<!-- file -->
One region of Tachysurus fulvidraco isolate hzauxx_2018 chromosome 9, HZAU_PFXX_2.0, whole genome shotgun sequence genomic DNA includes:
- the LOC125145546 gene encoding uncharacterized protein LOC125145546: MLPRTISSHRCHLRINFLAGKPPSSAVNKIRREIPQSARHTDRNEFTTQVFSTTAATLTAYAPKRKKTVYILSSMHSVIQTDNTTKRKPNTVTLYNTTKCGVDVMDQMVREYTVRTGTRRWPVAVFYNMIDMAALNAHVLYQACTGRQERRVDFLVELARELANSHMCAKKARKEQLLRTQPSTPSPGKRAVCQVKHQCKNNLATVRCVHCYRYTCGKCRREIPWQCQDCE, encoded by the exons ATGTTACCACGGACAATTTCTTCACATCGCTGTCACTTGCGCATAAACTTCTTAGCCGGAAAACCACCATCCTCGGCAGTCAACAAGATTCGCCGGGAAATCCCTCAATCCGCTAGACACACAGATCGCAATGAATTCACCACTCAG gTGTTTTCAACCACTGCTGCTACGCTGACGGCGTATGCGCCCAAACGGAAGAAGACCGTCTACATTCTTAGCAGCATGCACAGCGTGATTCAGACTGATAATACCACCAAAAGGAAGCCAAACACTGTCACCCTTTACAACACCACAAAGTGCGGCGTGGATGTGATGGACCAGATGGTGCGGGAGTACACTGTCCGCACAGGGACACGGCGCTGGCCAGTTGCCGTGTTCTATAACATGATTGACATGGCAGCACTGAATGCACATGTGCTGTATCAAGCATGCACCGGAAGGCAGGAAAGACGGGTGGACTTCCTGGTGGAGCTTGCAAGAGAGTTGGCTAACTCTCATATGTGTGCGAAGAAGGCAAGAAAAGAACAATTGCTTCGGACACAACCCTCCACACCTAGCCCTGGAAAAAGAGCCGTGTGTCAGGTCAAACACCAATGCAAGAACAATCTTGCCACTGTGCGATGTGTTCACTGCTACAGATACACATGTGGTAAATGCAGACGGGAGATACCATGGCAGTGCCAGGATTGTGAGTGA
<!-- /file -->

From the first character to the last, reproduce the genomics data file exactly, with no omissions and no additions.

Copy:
One region of Tachysurus fulvidraco isolate hzauxx_2018 chromosome 9, HZAU_PFXX_2.0, whole genome shotgun sequence genomic DNA includes:
- the LOC125145546 gene encoding uncharacterized protein LOC125145546: MLPRTISSHRCHLRINFLAGKPPSSAVNKIRREIPQSARHTDRNEFTTQVFSTTAATLTAYAPKRKKTVYILSSMHSVIQTDNTTKRKPNTVTLYNTTKCGVDVMDQMVREYTVRTGTRRWPVAVFYNMIDMAALNAHVLYQACTGRQERRVDFLVELARELANSHMCAKKARKEQLLRTQPSTPSPGKRAVCQVKHQCKNNLATVRCVHCYRYTCGKCRREIPWQCQDCE, encoded by the exons ATGTTACCACGGACAATTTCTTCACATCGCTGTCACTTGCGCATAAACTTCTTAGCCGGAAAACCACCATCCTCGGCAGTCAACAAGATTCGCCGGGAAATCCCTCAATCCGCTAGACACACAGATCGCAATGAATTCACCACTCAG gTGTTTTCAACCACTGCTGCTACGCTGACGGCGTATGCGCCCAAACGGAAGAAGACCGTCTACATTCTTAGCAGCATGCACAGCGTGATTCAGACTGATAATACCACCAAAAGGAAGCCAAACACTGTCACCCTTTACAACACCACAAAGTGCGGCGTGGATGTGATGGACCAGATGGTGCGGGAGTACACTGTCCGCACAGGGACACGGCGCTGGCCAGTTGCCGTGTTCTATAACATGATTGACATGGCAGCACTGAATGCACATGTGCTGTATCAAGCATGCACCGGAAGGCAGGAAAGACGGGTGGACTTCCTGGTGGAGCTTGCAAGAGAGTTGGCTAACTCTCATATGTGTGCGAAGAAGGCAAGAAAAGAACAATTGCTTCGGACACAACCCTCCACACCTAGCCCTGGAAAAAGAGCCGTGTGTCAGGTCAAACACCAATGCAAGAACAATCTTGCCACTGTGCGATGTGTTCACTGCTACAGATACACATGTGGTAAATGCAGACGGGAGATACCATGGCAGTGCCAGGATTGTGAGTGA